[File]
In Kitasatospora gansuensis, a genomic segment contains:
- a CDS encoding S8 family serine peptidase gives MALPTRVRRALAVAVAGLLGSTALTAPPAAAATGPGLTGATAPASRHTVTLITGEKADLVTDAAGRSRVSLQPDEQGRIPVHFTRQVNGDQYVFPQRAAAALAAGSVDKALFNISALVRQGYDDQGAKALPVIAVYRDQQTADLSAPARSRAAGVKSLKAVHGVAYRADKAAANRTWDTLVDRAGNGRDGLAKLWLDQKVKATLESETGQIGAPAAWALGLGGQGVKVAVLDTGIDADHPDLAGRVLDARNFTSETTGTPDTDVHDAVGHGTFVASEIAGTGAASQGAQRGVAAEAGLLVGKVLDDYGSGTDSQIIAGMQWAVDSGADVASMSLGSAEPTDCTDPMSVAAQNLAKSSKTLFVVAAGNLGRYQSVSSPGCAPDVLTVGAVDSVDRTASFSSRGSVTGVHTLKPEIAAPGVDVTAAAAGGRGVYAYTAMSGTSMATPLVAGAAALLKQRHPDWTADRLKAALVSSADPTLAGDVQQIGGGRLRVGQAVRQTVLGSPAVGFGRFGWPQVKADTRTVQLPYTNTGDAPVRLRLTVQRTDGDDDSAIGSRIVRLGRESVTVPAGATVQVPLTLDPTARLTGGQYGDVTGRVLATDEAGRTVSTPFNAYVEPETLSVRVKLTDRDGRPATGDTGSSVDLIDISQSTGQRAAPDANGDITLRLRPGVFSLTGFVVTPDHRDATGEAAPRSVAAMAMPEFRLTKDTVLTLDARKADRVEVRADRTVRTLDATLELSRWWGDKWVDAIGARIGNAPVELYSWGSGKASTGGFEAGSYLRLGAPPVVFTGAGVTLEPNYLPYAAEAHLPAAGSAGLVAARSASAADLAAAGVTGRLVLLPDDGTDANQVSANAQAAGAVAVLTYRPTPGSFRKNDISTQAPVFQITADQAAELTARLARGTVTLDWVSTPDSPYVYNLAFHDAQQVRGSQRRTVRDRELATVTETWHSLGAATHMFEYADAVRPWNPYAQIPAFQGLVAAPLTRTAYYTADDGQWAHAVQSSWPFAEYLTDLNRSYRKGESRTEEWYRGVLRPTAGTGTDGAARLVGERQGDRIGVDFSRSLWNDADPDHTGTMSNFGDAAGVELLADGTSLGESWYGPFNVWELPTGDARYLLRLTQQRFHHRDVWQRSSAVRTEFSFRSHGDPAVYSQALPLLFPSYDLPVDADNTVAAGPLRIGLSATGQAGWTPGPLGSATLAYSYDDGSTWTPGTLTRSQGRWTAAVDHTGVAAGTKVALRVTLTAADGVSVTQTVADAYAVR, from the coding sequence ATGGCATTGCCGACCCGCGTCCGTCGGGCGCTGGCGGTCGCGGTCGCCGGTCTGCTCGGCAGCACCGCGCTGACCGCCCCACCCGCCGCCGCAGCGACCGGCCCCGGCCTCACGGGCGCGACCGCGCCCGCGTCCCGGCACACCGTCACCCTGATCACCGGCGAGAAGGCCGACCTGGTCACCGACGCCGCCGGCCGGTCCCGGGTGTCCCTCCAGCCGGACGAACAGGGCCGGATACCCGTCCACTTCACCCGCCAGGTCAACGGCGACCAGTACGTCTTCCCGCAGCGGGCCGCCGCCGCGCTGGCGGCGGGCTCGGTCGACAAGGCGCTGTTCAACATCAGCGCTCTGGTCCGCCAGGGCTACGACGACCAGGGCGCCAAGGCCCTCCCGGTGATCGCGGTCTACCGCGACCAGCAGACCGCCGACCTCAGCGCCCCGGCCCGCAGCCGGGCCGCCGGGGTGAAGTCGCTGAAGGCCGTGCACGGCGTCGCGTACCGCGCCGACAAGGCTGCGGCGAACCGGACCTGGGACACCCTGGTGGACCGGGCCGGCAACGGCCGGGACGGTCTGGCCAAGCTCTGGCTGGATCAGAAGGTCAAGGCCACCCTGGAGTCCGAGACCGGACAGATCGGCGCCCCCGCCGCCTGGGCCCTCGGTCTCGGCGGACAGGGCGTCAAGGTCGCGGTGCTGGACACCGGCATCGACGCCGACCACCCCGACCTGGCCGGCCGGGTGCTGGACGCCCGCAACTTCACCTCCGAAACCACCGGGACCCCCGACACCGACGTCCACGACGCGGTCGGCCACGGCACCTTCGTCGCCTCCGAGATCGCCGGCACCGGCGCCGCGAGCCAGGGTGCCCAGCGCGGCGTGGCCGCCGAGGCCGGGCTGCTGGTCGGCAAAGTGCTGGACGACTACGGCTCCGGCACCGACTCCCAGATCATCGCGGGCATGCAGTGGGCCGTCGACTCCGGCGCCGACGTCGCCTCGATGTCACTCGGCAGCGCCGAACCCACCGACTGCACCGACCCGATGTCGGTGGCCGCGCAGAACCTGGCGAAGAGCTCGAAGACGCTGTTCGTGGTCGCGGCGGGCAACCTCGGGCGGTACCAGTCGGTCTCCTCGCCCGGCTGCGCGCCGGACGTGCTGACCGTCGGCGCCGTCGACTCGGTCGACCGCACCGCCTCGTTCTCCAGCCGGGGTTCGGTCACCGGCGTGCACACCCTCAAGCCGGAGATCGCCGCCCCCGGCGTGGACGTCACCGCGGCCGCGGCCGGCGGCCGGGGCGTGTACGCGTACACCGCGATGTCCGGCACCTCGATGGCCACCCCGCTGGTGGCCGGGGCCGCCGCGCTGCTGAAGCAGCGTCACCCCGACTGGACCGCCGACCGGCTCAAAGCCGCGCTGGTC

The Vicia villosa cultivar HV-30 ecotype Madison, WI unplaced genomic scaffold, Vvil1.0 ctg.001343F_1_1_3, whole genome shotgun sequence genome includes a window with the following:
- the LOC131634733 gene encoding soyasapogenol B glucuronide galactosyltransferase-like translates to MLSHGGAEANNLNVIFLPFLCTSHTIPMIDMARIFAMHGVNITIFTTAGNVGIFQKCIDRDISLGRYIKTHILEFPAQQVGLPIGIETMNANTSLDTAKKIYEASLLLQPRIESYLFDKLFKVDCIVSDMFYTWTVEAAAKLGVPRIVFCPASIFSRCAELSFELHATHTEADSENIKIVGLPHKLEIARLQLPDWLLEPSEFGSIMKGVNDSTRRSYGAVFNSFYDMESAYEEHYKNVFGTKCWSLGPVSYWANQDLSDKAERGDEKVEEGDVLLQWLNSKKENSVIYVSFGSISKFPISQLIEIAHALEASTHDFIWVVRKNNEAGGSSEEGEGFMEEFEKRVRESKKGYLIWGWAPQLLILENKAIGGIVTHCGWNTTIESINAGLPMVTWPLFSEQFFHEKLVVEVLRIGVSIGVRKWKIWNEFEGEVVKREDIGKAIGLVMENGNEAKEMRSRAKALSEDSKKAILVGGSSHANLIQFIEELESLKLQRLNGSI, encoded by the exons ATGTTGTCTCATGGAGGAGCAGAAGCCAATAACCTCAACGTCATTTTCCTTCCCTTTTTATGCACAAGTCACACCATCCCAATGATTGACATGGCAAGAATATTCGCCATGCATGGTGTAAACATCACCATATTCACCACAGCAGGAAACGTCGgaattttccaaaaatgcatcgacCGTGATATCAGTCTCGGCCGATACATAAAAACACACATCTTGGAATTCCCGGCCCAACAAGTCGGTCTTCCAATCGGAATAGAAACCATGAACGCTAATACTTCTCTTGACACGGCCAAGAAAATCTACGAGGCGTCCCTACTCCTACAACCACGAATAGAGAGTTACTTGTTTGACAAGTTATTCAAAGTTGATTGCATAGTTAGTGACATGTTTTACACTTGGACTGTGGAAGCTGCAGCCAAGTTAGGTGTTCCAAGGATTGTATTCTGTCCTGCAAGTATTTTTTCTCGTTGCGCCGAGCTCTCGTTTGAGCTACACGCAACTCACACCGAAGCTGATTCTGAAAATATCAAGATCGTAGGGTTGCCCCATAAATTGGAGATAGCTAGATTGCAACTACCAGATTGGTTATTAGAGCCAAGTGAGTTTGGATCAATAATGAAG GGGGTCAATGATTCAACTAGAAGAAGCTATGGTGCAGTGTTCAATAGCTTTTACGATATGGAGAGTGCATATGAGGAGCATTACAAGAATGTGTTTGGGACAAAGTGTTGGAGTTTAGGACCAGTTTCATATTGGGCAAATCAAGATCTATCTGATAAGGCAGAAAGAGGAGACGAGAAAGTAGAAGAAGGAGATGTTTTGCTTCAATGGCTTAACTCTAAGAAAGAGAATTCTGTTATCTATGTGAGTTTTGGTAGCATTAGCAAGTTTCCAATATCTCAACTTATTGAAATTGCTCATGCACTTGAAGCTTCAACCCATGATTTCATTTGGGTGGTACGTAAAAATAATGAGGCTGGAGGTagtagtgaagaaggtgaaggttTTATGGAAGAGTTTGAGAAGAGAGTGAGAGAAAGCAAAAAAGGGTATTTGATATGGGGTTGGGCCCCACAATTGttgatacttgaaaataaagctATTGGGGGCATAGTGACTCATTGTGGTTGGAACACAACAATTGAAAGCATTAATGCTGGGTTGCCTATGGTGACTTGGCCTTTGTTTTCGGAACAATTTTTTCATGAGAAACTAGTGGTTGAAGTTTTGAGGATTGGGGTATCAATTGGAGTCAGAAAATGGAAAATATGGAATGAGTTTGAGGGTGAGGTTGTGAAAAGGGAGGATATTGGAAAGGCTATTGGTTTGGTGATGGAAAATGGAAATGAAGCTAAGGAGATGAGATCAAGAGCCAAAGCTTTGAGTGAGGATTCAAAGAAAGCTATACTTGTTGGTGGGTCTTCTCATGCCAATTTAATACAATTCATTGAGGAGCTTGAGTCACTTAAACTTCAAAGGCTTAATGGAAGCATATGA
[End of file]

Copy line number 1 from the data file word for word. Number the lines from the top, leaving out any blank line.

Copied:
In Kitasatospora gansuensis, a genomic segment contains: